Sure, Pablo Villavicencio Calderon is an illegal alien who ignored a final deportation order. And he has been working as a pizza deliveryman without a valid driver’s license or identification. But those facts did not matter to U.S. District Court Judge Paul Crotty when he ruled Tuesday that being a good guy was enough cause to excuse the Ecuadoran native from imminent deportation.
“Although he stayed in the United States unlawfully and is currently subject to a final order of removal, he has otherwise been a model citizen,” wrote Crotty. An ironic choice of words considering Crotty had expressed concern that – if deported – Villavicencio application to become a U.S. citizen would not be completed.
“What’s the harm to the country and to immigration policy by allowing him to finish the process?” he asked Assistant U.S. Attorney Joseph Cordaro.
The highly-publicized case was triggered by Villavicencio’s June detention by Immigration and Customs Enforcement (ICE) after he failed to provide proper identification while delivering pizza at an Army base in Brooklyn, New York and a subsequent background check showed a final deportation order from 2010.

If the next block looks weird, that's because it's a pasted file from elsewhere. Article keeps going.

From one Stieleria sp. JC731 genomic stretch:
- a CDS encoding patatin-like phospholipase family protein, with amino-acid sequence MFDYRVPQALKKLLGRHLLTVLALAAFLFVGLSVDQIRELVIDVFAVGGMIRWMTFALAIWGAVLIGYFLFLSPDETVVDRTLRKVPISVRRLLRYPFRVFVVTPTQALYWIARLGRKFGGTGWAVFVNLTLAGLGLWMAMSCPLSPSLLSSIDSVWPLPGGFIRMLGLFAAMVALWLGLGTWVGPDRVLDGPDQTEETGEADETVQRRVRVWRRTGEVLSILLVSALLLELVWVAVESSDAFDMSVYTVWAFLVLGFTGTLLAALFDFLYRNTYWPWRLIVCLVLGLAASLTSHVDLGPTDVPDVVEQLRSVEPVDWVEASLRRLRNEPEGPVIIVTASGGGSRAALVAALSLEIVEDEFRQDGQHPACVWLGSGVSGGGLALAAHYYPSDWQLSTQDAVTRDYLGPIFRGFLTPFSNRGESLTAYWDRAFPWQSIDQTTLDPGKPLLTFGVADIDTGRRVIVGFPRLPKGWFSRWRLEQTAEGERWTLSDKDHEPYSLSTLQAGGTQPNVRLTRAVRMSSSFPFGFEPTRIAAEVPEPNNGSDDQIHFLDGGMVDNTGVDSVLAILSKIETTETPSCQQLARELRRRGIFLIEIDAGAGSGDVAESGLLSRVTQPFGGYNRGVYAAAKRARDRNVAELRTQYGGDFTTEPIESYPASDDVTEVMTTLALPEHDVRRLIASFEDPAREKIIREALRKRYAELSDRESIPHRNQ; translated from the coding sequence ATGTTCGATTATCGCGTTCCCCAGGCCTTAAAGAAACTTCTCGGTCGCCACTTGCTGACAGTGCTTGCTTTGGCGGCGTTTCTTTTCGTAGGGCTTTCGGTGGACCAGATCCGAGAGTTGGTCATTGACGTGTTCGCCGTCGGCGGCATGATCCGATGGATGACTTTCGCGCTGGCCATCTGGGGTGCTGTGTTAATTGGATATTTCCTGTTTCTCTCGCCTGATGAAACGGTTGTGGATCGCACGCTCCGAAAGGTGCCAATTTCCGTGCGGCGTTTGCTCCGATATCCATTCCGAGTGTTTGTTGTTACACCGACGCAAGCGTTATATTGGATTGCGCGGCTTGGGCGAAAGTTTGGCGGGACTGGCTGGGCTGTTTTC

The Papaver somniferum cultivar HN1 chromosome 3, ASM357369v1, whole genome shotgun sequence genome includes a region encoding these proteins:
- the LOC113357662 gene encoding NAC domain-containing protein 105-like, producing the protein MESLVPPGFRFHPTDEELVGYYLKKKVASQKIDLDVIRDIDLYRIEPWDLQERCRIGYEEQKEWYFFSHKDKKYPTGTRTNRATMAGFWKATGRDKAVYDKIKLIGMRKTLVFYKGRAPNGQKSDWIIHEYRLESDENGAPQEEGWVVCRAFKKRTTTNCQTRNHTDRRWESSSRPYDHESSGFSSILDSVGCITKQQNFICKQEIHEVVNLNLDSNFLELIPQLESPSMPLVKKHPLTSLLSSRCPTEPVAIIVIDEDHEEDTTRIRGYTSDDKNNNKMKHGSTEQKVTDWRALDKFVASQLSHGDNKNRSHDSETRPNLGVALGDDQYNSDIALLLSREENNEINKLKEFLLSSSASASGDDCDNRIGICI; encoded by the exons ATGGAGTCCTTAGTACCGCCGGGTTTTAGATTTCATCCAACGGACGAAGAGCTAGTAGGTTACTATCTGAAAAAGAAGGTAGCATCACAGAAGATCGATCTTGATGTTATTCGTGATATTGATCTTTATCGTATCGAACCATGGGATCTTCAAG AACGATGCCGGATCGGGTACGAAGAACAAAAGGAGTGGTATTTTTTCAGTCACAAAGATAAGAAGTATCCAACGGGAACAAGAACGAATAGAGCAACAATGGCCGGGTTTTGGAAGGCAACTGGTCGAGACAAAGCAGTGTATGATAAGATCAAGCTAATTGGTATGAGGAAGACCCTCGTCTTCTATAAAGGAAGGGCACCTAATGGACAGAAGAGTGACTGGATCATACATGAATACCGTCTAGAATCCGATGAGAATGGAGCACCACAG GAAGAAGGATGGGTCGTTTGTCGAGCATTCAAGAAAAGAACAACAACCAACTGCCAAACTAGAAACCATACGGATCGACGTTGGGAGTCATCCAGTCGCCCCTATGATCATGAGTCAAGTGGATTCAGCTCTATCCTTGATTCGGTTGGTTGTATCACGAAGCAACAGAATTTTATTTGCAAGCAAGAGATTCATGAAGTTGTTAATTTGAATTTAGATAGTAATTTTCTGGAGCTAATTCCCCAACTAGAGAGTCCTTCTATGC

Perhaps the sympathetic image of the habitual lawbreaker perpetuated by open border activists and the media had an impact as Crotty’s disdain for immigration enforcement authorities was clearly on display.
Judge Crotty suggested that Villavicencio failed to comply with the deportation order due to poor legal representation.
“Maybe he’s just encountering good counsel for the first time … What is the danger to the community for a man who has committed no crimes?” Crotty reportedly asked during case arguments.
Besides, Crotty seemed to assert, the government was wrong for enforcing U.S. immigration law.
“The powerful are doing what they want and the poor are suffering what they must … Why do you want to enforce this order? It makes no difference in terms of the larger issues facing the country,” Crotty preached to Cordaro.
Crotty showed his anti-enforcement stripes when he issued a 25-page preliminary injunction on June 27 that prevented Office of Refugee Resettlement (ORR) Director Scott Lloyd from putting in place a policy that required he personally approve the release of any illegal immigrant children from Health and Human Services custody.
He called Lloyd actions as an “arbitrary and capricious” assertion of power which was “at the zenith of impermissible agency actions.”